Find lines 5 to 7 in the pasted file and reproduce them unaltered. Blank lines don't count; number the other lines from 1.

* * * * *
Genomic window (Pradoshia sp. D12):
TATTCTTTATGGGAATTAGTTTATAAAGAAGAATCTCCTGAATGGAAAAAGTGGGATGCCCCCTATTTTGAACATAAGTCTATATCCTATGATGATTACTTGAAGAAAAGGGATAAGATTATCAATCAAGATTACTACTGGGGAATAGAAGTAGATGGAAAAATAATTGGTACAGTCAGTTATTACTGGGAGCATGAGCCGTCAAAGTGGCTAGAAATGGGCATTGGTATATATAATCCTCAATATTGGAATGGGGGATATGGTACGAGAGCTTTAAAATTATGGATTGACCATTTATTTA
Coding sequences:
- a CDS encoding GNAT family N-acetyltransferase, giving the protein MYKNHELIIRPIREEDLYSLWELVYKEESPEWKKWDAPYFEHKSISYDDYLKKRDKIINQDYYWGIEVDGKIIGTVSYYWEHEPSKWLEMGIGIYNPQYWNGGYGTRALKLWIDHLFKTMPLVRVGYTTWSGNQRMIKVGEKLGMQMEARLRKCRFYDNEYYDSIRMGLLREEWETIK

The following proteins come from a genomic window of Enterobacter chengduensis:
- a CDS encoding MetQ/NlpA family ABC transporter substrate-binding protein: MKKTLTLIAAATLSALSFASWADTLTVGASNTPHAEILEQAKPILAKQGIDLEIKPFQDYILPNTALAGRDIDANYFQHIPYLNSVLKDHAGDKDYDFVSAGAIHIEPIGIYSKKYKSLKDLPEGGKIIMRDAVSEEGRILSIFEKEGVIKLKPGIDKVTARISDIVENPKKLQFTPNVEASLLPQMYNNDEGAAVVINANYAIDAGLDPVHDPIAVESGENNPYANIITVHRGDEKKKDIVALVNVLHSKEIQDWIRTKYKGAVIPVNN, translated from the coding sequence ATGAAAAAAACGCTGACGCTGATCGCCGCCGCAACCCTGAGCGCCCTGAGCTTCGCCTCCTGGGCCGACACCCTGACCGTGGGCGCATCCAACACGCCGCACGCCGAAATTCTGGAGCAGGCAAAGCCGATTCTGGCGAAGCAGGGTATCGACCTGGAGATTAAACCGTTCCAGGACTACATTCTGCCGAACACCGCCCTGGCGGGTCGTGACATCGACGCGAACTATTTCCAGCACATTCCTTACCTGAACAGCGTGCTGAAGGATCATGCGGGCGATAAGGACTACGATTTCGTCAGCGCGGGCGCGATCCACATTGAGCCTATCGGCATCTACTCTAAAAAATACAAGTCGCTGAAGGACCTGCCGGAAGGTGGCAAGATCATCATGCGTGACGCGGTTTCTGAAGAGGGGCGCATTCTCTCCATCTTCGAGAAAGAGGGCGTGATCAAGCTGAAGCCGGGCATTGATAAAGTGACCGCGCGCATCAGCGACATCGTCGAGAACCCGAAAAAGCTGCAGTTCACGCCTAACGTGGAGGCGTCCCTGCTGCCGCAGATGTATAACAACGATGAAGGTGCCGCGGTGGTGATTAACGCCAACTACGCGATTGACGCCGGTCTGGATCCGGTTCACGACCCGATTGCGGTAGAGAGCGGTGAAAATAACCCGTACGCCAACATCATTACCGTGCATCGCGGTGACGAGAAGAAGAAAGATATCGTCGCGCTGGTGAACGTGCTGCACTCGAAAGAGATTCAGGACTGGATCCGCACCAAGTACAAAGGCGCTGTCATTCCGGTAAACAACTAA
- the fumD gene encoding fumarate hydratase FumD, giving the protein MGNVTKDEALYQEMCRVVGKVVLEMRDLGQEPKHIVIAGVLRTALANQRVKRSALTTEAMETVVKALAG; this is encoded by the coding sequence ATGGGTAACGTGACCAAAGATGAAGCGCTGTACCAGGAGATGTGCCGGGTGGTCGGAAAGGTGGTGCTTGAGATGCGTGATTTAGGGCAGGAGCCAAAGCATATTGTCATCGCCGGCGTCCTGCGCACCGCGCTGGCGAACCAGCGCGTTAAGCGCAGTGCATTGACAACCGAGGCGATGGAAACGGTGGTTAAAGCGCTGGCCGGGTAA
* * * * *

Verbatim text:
The following proteins come from a genomic window of Enterobacter chengduensis:
- a CDS encoding MetQ/NlpA family ABC transporter substrate-binding protein: MKKTLTLIAAATLSALSFASWADTLTVGASNTPHAEILEQAKPILAKQGIDLEIKPFQDYILPNTALAGRDIDANYFQHIPYLNSVLKDHAGDKDYDFVSAGAIHIEPIGIYSKKYKSLKDLPEGGKIIMRDAVSEEGRILSIFEKEGVIKLKPGIDKVTARISDIVENPKKLQFTPNVEASLLPQMYNNDEGAAVVINANYAIDAGLDPVHDPIAVESGENNPYANIITVHRGDEKKKDIVALVNVLHSKEIQDWIRTKYKGAVIPVNN, translated from the coding sequence ATGAAAAAAACGCTGACGCTGATCGCCGCCGCAACCCTGAGCGCCCTGAGCTTCGCCTCCTGGGCCGACACCCTGACCGTGGGCGCATCCAACACGCCGCACGCCGAAATTCTGGAGCAGGCAAAGCCGATTCTGGCGAAGCAGGGTATCGACCTGGAGATTAAACCGTTCCAGGACTACATTCTGCCGAACACCGCCCTGGCGGGTCGTGACATCGACGCGAACTATTTCCAGCACATTCCTTACCTGAACAGCGTGCTGAAGGATCATGCGGGCGATAAGGACTACGATTTCGTCAGCGCGGGCGCGATCCACATTGAGCCTATCGGCATCTACTCTAAAAAATACAAGTCGCTGAAGGACCTGCCGGAAGGTGGCAAGATCATCATGCGTGACGCGGTTTCTGAAGAGGGGCGCATTCTCTCCATCTTCGAGAAAGAGGGCGTGATCAAGCTGAAGCCGGGCATTGATAAAGTGACCGCGCGCATCAGCGACATCGTCGAGAACCCGAAAAAGCTGCAGTTCACGCCTAACGTGGAGGCGTCCCTGCTGCCGCAGATGTATAACAACGATGAAGGTGCCGCGGTGGTGATTAACGCCAACTACGCGATTGACGCCGGTCTGGATCCGGTTCACGACCCGATTGCGGTAGAGAGCGGTGAAAATAACCCGTACGCCAACATCATTACCGTGCATCGCGGTGACGAGAAGAAGAAAGATATCGTCGCGCTGGTGAACGTGCTGCACTCGAAAGAGATTCAGGACTGGATCCGCACCAAGTACAAAGGCGCTGTCATTCCGGTAAACAACTAA
- the fumD gene encoding fumarate hydratase FumD, giving the protein MGNVTKDEALYQEMCRVVGKVVLEMRDLGQEPKHIVIAGVLRTALANQRVKRSALTTEAMETVVKALAG; this is encoded by the coding sequence ATGGGTAACGTGACCAAAGATGAAGCGCTGTACCAGGAGATGTGCCGGGTGGTCGGAAAGGTGGTGCTTGAGATGCGTGATTTAGGGCAGGAGCCAAAGCATATTGTCATCGCCGGCGTCCTGCGCACCGCGCTGGCGAACCAGCGCGTTAAGCGCAGTGCATTGACAACCGAGGCGATGGAAACGGTGGTTAAAGCGCTGGCCGGGTAA